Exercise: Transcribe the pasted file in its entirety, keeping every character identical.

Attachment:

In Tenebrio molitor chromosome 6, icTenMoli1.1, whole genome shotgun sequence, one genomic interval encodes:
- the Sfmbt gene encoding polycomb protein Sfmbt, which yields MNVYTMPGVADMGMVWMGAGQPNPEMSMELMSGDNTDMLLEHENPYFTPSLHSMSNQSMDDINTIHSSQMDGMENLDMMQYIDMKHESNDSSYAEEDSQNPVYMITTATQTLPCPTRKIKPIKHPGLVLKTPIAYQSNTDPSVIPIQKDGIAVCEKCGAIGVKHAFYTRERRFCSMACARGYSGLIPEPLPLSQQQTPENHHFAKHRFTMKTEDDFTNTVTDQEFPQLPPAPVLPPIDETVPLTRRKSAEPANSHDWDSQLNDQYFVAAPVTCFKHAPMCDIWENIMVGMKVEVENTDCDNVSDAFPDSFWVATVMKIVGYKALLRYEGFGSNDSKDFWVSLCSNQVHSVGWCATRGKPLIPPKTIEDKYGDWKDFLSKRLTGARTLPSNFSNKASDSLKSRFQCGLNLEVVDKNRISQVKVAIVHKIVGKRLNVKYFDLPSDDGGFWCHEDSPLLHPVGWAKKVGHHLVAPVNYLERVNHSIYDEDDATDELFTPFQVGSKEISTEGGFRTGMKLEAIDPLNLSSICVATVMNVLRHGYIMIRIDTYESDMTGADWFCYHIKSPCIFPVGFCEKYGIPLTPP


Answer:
In Tenebrio molitor chromosome 6, icTenMoli1.1, whole genome shotgun sequence, one genomic interval encodes:
- the Sfmbt gene encoding polycomb protein Sfmbt, which yields MNVYTMPGVADMGMVWMGAGQPNPEMSMELMSGDNTDMLLEHENPYFTPSLHSMSNQSMDDINTIHSSQMDGMENLDMMQYIDMKHESNDSSYAEEDSQNPVYMITTATQTLPCPTRKIKPIKHPGLVLKTPIAYQSNTDPSVIPIQKDGIAVCEKCGAIGVKHAFYTRERRFCSMACARGYSGLIPEPLPLSQQQTPENHHFAKHRFTMKTEDDFTNTVTDQEFPQLPPAPVLPPIDETVPLTRRKSAEPANSHDWDSQLNDQYFVAAPVTCFKHAPMCDIWENIMVGMKVEVENTDCDNVSDAFPDSFWVATVMKIVGYKALLRYEGFGSNDSKDFWVSLCSNQVHSVGWCATRGKPLIPPKTIEDKYGDWKDFLSKRLTGARTLPSNFSNKASDSLKSRFQCGLNLEVVDKNRISQVKVAIVHKIVGKRLNVKYFDLPSDDGGFWCHEDSPLLHPVGWAKKVGHHLVAPVNYLERVNHSIYDEDDATDELFTPFQVGSKEISTEGGFRTGMKLEAIDPLNLSSICVATVMNVLRHGYIMIRIDTYESDMTGADWFCYHIKSPCIFPVGFCEKYGIPLTPP